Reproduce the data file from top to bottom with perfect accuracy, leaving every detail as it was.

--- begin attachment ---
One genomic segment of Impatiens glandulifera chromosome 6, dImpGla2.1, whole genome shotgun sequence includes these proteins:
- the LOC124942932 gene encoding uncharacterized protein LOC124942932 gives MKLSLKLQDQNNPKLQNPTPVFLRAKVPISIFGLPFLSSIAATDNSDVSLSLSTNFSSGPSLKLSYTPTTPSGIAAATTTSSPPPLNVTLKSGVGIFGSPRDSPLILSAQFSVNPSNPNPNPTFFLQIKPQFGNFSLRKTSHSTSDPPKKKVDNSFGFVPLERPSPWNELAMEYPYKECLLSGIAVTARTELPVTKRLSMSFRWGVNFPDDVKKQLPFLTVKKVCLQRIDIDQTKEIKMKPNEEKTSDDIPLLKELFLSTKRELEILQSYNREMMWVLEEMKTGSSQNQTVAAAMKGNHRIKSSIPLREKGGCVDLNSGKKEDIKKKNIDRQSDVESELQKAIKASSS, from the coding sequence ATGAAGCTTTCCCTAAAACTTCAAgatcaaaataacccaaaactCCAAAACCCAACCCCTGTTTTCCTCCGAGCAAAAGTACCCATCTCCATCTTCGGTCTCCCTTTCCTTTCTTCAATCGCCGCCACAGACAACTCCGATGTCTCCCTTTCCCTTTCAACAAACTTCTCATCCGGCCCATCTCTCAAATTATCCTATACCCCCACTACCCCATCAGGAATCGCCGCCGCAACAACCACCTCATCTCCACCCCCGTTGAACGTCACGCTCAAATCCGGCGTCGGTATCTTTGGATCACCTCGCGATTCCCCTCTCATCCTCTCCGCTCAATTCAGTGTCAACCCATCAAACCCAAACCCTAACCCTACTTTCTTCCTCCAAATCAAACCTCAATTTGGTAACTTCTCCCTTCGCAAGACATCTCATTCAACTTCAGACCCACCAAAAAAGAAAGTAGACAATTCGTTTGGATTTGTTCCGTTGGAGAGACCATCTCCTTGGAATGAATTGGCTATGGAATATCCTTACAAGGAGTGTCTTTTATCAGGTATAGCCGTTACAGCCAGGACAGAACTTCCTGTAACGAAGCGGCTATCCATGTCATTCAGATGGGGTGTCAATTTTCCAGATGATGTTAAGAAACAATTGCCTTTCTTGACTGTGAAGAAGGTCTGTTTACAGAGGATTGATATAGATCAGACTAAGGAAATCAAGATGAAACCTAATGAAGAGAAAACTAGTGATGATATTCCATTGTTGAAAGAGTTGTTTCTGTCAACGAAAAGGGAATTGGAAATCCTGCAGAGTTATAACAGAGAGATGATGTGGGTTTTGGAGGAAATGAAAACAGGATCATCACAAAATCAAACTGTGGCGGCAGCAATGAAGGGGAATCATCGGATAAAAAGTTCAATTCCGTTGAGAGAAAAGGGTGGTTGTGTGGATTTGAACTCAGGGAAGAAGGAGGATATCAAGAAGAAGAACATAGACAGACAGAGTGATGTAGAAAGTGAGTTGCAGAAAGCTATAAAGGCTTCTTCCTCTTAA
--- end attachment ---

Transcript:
One genomic segment of Impatiens glandulifera chromosome 6, dImpGla2.1, whole genome shotgun sequence includes these proteins:
- the LOC124942932 gene encoding uncharacterized protein LOC124942932 gives MKLSLKLQDQNNPKLQNPTPVFLRAKVPISIFGLPFLSSIAATDNSDVSLSLSTNFSSGPSLKLSYTPTTPSGIAAATTTSSPPPLNVTLKSGVGIFGSPRDSPLILSAQFSVNPSNPNPNPTFFLQIKPQFGNFSLRKTSHSTSDPPKKKVDNSFGFVPLERPSPWNELAMEYPYKECLLSGIAVTARTELPVTKRLSMSFRWGVNFPDDVKKQLPFLTVKKVCLQRIDIDQTKEIKMKPNEEKTSDDIPLLKELFLSTKRELEILQSYNREMMWVLEEMKTGSSQNQTVAAAMKGNHRIKSSIPLREKGGCVDLNSGKKEDIKKKNIDRQSDVESELQKAIKASSS, from the coding sequence ATGAAGCTTTCCCTAAAACTTCAAgatcaaaataacccaaaactCCAAAACCCAACCCCTGTTTTCCTCCGAGCAAAAGTACCCATCTCCATCTTCGGTCTCCCTTTCCTTTCTTCAATCGCCGCCACAGACAACTCCGATGTCTCCCTTTCCCTTTCAACAAACTTCTCATCCGGCCCATCTCTCAAATTATCCTATACCCCCACTACCCCATCAGGAATCGCCGCCGCAACAACCACCTCATCTCCACCCCCGTTGAACGTCACGCTCAAATCCGGCGTCGGTATCTTTGGATCACCTCGCGATTCCCCTCTCATCCTCTCCGCTCAATTCAGTGTCAACCCATCAAACCCAAACCCTAACCCTACTTTCTTCCTCCAAATCAAACCTCAATTTGGTAACTTCTCCCTTCGCAAGACATCTCATTCAACTTCAGACCCACCAAAAAAGAAAGTAGACAATTCGTTTGGATTTGTTCCGTTGGAGAGACCATCTCCTTGGAATGAATTGGCTATGGAATATCCTTACAAGGAGTGTCTTTTATCAGGTATAGCCGTTACAGCCAGGACAGAACTTCCTGTAACGAAGCGGCTATCCATGTCATTCAGATGGGGTGTCAATTTTCCAGATGATGTTAAGAAACAATTGCCTTTCTTGACTGTGAAGAAGGTCTGTTTACAGAGGATTGATATAGATCAGACTAAGGAAATCAAGATGAAACCTAATGAAGAGAAAACTAGTGATGATATTCCATTGTTGAAAGAGTTGTTTCTGTCAACGAAAAGGGAATTGGAAATCCTGCAGAGTTATAACAGAGAGATGATGTGGGTTTTGGAGGAAATGAAAACAGGATCATCACAAAATCAAACTGTGGCGGCAGCAATGAAGGGGAATCATCGGATAAAAAGTTCAATTCCGTTGAGAGAAAAGGGTGGTTGTGTGGATTTGAACTCAGGGAAGAAGGAGGATATCAAGAAGAAGAACATAGACAGACAGAGTGATGTAGAAAGTGAGTTGCAGAAAGCTATAAAGGCTTCTTCCTCTTAA